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Association view72 / ConferenCe & Meetings World / issUe 66meeting planners and event managers are being challenged with flexibility on a daily basis as they're faced with lower budgets, a "wait and see attitude" and shorter lead times on projects.Another important area for flexibility is in professional development and skills expansion. Meeting and event professionals, destinations and even venue managers must look at new ways of doing things, new services and new skills to bring to the table. Tenured logistical professionals now have to learn how to talk to colleagues in terms of return on investment and strategic planning. Many venues now have to deal with the rapidly increasing demand for reliable wireless connectivity for mobile devices. Not to mention the need for some cities and destinations to find new ways to prove themselves to planners that normally would have flocked to them by reputation alone. All of these scenarios require a flexibility and willingness to not only think outside of the box, but often think outside of the room and explore new ideas and expand capabilities.Meeting Professionals International (MPI) serves more than 22,000 members in Continental Europe and around the world. The MPI Foundation launched the Business Barometer in April 2008 to monitor the meeting industry's most immediate needs in relation to economic concerns. The report is issued every two months and is based on surveys of the MPI Business Research Panel.Think outside the roomMPi President and Chief exeCUtive brUCe MaCMillan Urges Ultra flexibility in thinkings professionals in the meeting and event industry continue to look towards Meeting Professionals International (MPI) for predictive research, professional development and forecasting, the association strives to provide relevant insights into the business of meetings and events.Top headlines out of the most recent MPI Business Barometer show that, despite moderately improving employment conditions in Europe and North America, the global economic uncertainty and continued trend of shorter lead times are continuing to have a steady impact on the industry. While 70 per cent of survey respondents predict favorable business conditions for this year over last, European meeting professionals report the first year-over-year decline in meeting attendance (since June 2010). Yet at the same time in Europe, domestic and international corporate meetings are seeing the most gains for the eighth month in a row.With fluctuating indicators and a variety of factors impacting corporate business, governments or associations, it can be overwhelming for professionals in our sector to know which way to turn. MPI continues to encourage meeting and event professionals to "speak the language of business". Far too often in any specialised field jargon and internal rhetoric can isolate individuals or departments from critical discussions on the course of business. With the propensity that meetings and events have to be seen as expendable niceties, it is vital that professionals stay attuned to the primary business objectives of their clients and organisations. Thinking first as a business professional and then as a meeting or event expert can help individuals navigate through challenging times. The terrain of modern business is decreasingly black and white, and business professionals will need to get comfortable working within the grey. No one is operating with full certainty anymore and that for some can be a daunting scenario. As an association, MPI strives to provide the resources and tools that will enable companies and individuals to prepare them for a variety of business conditions. It is very important at this juncture to stay well connected to colleagues and communities that are supportive. Because the key for all of us to see ourselves and this industry succeed is flexibility.Flexibility in the months and years ahead can manifest itself in a variety of ways. For example, if individuals are diversifying their investment portfolio, perhaps meeting management specialists should evaluate diversifying their event portfolio. Looking at the shift from large annual meetings in Tier 1 cities to some corporations shifting to regionalised conferences in Tier 2 cities for some is providing considerable savings while still achieving core objectives. North American and European government bruce MacMillanBusiness professionals will need to get comfortable working in the greyMPi President and chief executive bruce MacMillanA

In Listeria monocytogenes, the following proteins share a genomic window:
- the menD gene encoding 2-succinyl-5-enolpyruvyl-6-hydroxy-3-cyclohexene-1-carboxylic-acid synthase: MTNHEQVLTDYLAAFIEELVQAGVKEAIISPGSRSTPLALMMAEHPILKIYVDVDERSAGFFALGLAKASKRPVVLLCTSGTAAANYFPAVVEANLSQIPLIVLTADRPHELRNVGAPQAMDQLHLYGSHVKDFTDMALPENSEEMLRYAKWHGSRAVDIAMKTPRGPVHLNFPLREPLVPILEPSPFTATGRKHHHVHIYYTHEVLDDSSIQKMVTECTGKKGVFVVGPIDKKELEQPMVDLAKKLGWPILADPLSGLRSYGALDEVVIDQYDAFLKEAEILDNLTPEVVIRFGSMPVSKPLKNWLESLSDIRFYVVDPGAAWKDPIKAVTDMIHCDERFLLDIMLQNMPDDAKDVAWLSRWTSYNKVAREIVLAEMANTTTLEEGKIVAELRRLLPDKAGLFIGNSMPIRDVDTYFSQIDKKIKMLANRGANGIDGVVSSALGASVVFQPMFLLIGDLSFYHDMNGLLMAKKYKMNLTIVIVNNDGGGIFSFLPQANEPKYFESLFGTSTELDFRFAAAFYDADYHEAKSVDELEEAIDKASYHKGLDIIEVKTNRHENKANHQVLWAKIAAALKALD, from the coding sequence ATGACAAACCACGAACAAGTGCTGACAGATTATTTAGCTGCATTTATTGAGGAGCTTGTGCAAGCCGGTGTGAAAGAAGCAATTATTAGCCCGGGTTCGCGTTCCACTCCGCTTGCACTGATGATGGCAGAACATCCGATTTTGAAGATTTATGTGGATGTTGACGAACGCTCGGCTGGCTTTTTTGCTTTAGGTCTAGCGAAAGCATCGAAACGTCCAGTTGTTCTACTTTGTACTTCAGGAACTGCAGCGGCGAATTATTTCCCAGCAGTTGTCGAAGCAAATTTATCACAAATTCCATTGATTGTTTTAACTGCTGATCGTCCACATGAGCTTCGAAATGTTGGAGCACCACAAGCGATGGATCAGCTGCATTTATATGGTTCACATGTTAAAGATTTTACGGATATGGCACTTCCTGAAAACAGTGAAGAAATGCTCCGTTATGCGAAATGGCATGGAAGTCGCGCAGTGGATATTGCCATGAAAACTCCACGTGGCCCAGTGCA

Association viewISSUE 66 / ConfErEnCE & MEEtIngS World / 73them as competitive. In general, centres identified three major challenges to business growth: increasing competition from new facilities, an uncertain economic recovery and potential increases in transportation costs. However, there were significant regional differences, with North American centres most concerned about costs. Government policy changes were also identified as a potential threat in most areas, including decisions to reduce investment and/or discourage meetings among their own staff. Seventy per cent of centres report they are putting more emphasis on community, government and business relations.The AIPC survey will continue to track the progress of business conditions and the impacts they are having on centre performance and practices.For further information please contact marianne.de.raay@aipc.org or visit www.aipc.orgOutlook changeableno robUSt rECovEry, bUt groUndS for optIMISM In thE SECond AIpC oUtlook SUrvEyhe results of the second AIPC member outlook survey documents changes and progress during a period of uncertain economic recovery. The survey flags modest gains in business activity and confidence levels but no overall robust recovery. The survey, carried out in conjunction with Red7 Communications, demonstrates significant regional variations.With a 70 per cent response rate from 170 AIPC member centres, the survey provides a geographically comprehensive picture of global convention centre conditions.Key findings this year included: The majority of centres in Europe and North America reported only modest revenue growth (2-3%) in 2010, although Australia and Asia indicated stronger growth during this same period (9.3% and 21.6% respectively). Asian centres have much more optimistic expectations of future business revenues and price increases than other regions. Associations remained the strongest business sector in most areas, with some increases in corporate business corresponding to the strength of the recovery in various areas. Centres noted a number of changing business practices, including more negotiations, shorter booking times and slower overall business growth than in previous recoveries. Respondents also noted an increasing expectation for discounts and incentives, although this was much stronger in North America and Australia than among European centres. New construction and planning has slowed somewhat, with a shift toward renovation/refurbishment of facilities. However, the growth in supply has still been greater than any increase in convention and exhibition business, which suggests the intensity of competition will continue. The most new building and expansion activity reported was in Australia. Centres in Europe and North America see their respective governments as less inclined to invest in new facilities than previously. The areas of greatest increase in client demand/expectation reported by centres include more and higher quality meeting rooms; higher levels of technology and more variety and quality in food and beverage offerings The jury is still out on the impact of virtual meetings, with many centres seeing them as largely complementary to existing activities and others seeing New construction has slowed with a shift towards renovation of facilities2nd AIPC AnnuAl member outlook surveyT